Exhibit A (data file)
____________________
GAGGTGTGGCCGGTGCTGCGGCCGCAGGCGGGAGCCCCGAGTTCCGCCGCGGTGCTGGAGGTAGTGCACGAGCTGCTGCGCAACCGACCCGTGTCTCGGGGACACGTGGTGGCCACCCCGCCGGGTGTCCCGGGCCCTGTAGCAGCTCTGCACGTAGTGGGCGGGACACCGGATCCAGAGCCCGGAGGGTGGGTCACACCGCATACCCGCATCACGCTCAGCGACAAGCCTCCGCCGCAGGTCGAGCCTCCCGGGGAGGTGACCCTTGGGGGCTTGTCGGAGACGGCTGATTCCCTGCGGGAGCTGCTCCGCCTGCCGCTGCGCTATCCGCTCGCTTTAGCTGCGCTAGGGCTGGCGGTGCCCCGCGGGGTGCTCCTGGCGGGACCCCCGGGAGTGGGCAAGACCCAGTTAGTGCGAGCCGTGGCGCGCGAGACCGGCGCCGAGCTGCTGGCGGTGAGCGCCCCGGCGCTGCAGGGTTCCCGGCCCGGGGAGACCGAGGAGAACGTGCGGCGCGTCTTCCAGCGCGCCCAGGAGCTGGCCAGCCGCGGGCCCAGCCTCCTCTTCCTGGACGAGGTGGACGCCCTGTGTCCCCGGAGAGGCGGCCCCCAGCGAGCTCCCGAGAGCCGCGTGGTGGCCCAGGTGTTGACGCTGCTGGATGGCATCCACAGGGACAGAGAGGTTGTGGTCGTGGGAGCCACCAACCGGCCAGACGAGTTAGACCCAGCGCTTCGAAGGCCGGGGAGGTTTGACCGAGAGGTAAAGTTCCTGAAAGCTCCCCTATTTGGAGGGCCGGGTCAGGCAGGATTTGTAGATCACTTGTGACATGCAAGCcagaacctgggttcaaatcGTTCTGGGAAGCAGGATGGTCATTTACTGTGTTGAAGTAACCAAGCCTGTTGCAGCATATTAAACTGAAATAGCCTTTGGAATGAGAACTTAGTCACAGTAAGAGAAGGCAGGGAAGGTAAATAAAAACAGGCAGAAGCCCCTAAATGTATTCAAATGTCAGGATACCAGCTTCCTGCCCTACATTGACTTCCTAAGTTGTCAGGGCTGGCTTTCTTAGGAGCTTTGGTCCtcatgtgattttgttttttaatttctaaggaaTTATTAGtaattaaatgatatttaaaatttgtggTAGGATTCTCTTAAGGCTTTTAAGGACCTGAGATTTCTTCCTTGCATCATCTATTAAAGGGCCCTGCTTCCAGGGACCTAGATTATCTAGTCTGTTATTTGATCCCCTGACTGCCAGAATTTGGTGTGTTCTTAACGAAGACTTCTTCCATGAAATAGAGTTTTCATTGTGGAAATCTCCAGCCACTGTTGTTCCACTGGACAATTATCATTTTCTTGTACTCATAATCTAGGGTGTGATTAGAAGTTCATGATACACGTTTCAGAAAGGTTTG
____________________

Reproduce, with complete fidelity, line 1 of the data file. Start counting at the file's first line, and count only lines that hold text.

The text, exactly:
GAGGTGTGGCCGGTGCTGCGGCCGCAGGCGGGAGCCCCGAGTTCCGCCGCGGTGCTGGAGGTAGTGCACGAGCTGCTGCGCAACCGACCCGTGTCTCGGGGACACGTGGTGGCCACCCCGCCGGGTGTCCCGGGCCCTGTAGCAGCTCTGCACGTAGTGGGCGGGACACCGGATCCAGAGCCCGGAGGGTGGGTCACACCGCATACCCGCATCACGCTCAGCGACAAGCCTCCGCCGCAGGTCGAGCCTCCCGGGGAGGTGACCCTTGGGGGCTTGTCGGAGACGGCTGATTCCCTGCGGGAGCTGCTCCGCCTGCCGCTGCGCTATCCGCTCGCTTTAGCTGCGCTAGGGCTGGCGGTGCCCCGCGGGGTGCTCCTGGCGGGACCCCCGGGAGTGGGCAAGACCCAGTTAGTGCGAGCCGTGGCGCGCGAGACCGGCGCCGAGCTGCTGGCGGTGAGCGCCCCGGCGCTGCAGGGTTCCCGGCCCGGGGAGACCGAGGAGAACGTGCGGCGCGTCTTCCAGCGCGCCCAGGAGCTGGCCAGCCGCGGGCCCAGCCTCCTCTTCCTGGACGAGGTGGACGCCCTGTGTCCCCGGAGAGGCGGCCCCCAGCGAGCTCCCGAGAGCCGCGTGGTGGCCCAGGTGTTGACGCTGCTGGATGGCATCCACAGGGACAGAGAGGTTGTGGTCGTGGGAGCCACCAACCGGCCAGACGAGTTAGACCCAGCGCTTCGAAGGCCGGGGAGGTTTGACCGAGAGGTAAAGTTCCTGAAAGCTCCCCTATTTGGAGGGCCGGGTCAGGCAGGATTTGTAGATCACTTGTGACATGCAAGCcagaacctgggttcaaatcGTTCTGGGAAGCAGGATGGTCATTTACTGTGTTGAAGTAACCAAGCCTGTTGCAGCATATTAAACTGAAATAGCCTTTGGAATGAGAACTTAGTCACAGTAAGAGAAGGCAGGGAAGGTAAATAAAAACAGGCAGAAGCCCCTAAATGTATTCAAATGTCAGGATACCAGCTTCCTGCCCTACATTGACTTCCTAAGTTGTCAGGGCTGGCTTTCTTAGGAGCTTTGGTCCtcatgtgattttgttttttaatttctaaggaaTTATTAGtaattaaatgatatttaaaatttgtggTAGGATTCTCTTAAGGCTTTTAAGGACCTGAGATTTCTTCCTTGCATCATCTATTAAAGGGCCCTGCTTCCAGGGACCTAGATTATCTAGTCTGTTATTTGATCCCCTGACTGCCAGAATTTGGTGTGTTCTTAACGAAGACTTCTTCCATGAAATAGAGTTTTCATTGTGGAAATCTCCAGCCACTGTTGTTCCACTGGACAATTATCATTTTCTTGTACTCATAATCTAGGGTGTGATTAGAAGTTCATGATACACGTTTCAGAAAGGTTTG